Glaucoma is a leading cause of irreversible blindness in the United States and the world. The condition is a group of neurodegenerative eye diseases that leads to damage of the optic nerve and can lead to vision loss and possibly blindness. Like glaucoma, Alzheimer's is a neurodegenerative disease characterized by specific changes in the brain.

Both of these conditions affect the majority of older populations and involve selective loss of certain types of neurons, causing irreversible neuronal cell loss. And, both of these conditions are major public health concerns as the population ages.

Several decades ago in analyzing death certificates, researchers discovered there was a higher frequency of glaucoma in individuals with Alzheimer's disease. After that, several populations with Alzheimers were examined for the prevalence of glaucoma, and results showed an almost two-to-three-fold increase in glaucoma diagnosis.

Several studies later argued that having glaucoma did not produce an increased risk of Alzheimer's, and one study, in particular, indicated a decreased risk of Alzheimer's in individuals with glaucoma. Yet, more recently, researchers through their studies in France, showed that individuals with glaucoma were four times more likely to develop dementia.

In 2007, one study reported a potential common cause of both glaucoma and Alzheimer's disease. Scientifically, it has been shown that individuals with Alzheimer's could have retinal nerve fiber-layer thinning and loss of the retinal ganglion cells (neurons located near the inner surface of the retina of the eye) that compose the optic nerve, which are both hallmarks of glaucoma. Abnormal tau proteins, the hallmarks of Alzheimer's disease, have been found in the clear jellylike substance (vitreous jelly) that fills the space from the lens to the back of the eye in individuals with glaucoma.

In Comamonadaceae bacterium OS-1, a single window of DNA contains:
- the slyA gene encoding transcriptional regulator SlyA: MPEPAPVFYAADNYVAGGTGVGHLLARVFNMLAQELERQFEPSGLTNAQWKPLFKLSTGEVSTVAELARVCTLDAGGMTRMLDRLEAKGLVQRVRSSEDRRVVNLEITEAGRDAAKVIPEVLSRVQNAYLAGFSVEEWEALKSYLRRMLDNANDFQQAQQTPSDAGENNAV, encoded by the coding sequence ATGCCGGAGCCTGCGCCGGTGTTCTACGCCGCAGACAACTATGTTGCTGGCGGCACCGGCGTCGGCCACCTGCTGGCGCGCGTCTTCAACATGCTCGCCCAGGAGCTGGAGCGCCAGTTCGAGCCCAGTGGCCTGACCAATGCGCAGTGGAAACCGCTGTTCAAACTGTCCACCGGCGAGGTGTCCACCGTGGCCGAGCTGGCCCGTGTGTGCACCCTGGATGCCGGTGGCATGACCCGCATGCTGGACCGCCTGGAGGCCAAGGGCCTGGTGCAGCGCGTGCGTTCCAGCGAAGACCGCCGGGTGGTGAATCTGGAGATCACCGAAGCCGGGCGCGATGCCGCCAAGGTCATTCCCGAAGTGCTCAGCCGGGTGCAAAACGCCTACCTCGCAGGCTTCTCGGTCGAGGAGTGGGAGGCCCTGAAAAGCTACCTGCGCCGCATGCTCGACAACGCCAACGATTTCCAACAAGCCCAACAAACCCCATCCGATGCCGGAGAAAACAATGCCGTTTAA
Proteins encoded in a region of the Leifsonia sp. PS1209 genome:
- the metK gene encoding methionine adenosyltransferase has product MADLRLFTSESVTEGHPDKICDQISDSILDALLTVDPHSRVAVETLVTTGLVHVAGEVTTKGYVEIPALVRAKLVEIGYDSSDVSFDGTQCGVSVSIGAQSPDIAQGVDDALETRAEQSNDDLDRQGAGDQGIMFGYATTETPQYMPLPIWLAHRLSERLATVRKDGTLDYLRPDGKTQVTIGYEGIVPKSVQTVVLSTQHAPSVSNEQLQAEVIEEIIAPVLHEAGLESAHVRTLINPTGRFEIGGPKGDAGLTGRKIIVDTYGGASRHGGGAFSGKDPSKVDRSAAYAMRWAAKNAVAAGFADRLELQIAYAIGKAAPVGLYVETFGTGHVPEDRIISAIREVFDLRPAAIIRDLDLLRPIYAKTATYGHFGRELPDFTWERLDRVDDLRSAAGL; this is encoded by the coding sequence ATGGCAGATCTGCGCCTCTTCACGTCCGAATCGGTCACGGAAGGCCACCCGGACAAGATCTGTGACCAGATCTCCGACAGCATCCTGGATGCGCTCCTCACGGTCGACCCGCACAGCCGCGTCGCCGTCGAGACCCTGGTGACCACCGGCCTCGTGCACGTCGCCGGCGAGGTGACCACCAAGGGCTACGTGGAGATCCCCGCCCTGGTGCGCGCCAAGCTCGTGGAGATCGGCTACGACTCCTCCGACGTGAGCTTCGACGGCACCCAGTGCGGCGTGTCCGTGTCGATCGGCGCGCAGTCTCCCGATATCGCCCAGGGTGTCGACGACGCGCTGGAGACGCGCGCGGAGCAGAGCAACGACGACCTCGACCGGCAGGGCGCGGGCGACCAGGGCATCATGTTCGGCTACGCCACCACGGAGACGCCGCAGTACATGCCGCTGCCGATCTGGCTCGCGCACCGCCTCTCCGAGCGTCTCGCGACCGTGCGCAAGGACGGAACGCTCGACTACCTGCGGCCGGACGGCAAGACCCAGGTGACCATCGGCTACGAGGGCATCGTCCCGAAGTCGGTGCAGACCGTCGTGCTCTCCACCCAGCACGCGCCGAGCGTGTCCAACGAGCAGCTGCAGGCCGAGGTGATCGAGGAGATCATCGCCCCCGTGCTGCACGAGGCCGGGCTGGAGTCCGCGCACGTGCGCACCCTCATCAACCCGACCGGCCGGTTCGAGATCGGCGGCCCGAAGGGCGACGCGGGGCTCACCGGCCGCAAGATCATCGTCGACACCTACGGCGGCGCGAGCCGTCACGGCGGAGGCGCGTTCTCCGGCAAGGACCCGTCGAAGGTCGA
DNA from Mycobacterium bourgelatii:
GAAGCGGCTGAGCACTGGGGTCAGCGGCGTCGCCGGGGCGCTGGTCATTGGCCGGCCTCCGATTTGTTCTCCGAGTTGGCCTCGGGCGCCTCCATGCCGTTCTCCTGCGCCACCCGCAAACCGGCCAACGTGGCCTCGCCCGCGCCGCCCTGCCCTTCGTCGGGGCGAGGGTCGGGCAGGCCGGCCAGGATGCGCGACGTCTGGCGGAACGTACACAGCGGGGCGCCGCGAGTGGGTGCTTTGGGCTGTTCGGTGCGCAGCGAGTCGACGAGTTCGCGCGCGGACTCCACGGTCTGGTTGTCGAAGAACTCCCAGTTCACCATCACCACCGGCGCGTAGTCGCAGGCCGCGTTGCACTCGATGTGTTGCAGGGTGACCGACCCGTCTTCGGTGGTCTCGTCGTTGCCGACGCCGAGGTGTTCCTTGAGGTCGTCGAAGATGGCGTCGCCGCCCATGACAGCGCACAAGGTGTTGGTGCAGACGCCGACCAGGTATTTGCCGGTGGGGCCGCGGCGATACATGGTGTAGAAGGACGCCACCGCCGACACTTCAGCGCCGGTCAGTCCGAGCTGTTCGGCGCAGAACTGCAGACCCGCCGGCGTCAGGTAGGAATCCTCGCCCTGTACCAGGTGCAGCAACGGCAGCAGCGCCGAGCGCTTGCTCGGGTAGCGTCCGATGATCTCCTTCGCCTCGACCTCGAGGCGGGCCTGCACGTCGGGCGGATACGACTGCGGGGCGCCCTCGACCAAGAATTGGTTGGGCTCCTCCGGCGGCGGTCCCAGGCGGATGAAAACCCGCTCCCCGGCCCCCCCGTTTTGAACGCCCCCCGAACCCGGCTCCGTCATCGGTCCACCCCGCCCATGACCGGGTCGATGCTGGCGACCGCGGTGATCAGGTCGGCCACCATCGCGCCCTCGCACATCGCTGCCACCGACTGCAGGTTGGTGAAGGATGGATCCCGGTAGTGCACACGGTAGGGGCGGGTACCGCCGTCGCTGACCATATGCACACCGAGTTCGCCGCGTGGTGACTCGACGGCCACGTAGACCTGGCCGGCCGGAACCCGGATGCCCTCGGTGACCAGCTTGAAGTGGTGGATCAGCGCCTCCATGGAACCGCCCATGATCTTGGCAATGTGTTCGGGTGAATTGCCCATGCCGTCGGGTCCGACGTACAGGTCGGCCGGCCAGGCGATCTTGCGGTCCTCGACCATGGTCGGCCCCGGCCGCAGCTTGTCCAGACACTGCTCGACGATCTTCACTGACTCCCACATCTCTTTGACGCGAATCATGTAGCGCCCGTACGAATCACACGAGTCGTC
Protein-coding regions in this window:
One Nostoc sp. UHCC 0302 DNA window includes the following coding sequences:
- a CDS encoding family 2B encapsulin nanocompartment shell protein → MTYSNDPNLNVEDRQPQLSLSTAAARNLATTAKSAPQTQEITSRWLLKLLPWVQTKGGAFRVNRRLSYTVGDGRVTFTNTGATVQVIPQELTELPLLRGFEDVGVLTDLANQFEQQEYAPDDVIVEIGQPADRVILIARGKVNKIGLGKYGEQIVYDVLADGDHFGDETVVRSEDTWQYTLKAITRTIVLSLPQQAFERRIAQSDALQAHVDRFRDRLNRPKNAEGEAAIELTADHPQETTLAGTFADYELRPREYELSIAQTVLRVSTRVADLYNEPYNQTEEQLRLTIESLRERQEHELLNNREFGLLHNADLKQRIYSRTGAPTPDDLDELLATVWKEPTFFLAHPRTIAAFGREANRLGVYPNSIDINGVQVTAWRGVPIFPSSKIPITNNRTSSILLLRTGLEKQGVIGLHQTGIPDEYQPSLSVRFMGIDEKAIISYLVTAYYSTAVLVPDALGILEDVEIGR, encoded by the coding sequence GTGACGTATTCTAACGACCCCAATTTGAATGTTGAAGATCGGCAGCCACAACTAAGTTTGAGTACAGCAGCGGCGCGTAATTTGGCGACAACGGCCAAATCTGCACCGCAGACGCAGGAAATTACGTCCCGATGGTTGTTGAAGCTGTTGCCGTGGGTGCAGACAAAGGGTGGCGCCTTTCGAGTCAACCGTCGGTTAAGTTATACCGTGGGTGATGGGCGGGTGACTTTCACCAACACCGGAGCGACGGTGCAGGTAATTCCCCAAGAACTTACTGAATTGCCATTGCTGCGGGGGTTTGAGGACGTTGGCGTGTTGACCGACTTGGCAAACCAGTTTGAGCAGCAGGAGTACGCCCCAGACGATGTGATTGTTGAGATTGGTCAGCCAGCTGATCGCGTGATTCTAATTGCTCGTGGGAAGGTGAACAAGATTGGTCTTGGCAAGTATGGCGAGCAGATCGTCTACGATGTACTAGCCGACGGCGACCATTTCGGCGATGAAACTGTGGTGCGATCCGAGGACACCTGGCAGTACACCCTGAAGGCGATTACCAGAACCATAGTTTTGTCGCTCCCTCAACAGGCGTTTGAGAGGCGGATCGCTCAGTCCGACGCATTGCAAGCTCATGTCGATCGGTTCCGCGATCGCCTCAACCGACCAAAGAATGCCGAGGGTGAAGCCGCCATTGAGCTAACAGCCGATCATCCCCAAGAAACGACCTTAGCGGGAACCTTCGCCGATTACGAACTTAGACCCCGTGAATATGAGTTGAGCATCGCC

Additionally, researchers who conducted a study in the Britain discovered the buildup of beta-amyloid (the same protein found in Alzheimer's) in the eye's retina, and in the brain tissue, which appeared to be linked to the development of both glaucoma and Alzheimer's.

Researchers, however, were very clear in stating in their conclusions that the abnormal accumulation of beta-amyloid proteins does not necessarily mean that an individual with Alzheimer's disease will have glaucoma or vice versa. It just means that the similarities between certain eye and brain tissue could explain why the buildup of beta-amyloid proteins can affect both the eye and the brain.

Lastly, while presenting her conclusions at Hawaiian Eye 2017 from her research, Dr. Yvonne Ou, of the University of California, San Francisco, stated that glaucoma severity was not associated with executive or cognitive function, adding that it was an exciting area for researchers who hope to "identify progression in Alzheimer’s using the retina as an ocular biomarker."

Overall, there are many conflicting reports as to whether those with glaucoma have an increased risk of developing Alzheimer's disease. So, more research is needed, which will eventually lead to better treatment alternatives for people who develop these two diseases.


Questions about Alzheimer's disease or related disorders can be sent to Dana Territo, the Memory Whisperer, owner of Dana Territo Consulting, LLC, at thememorywhisperer@gmail.com.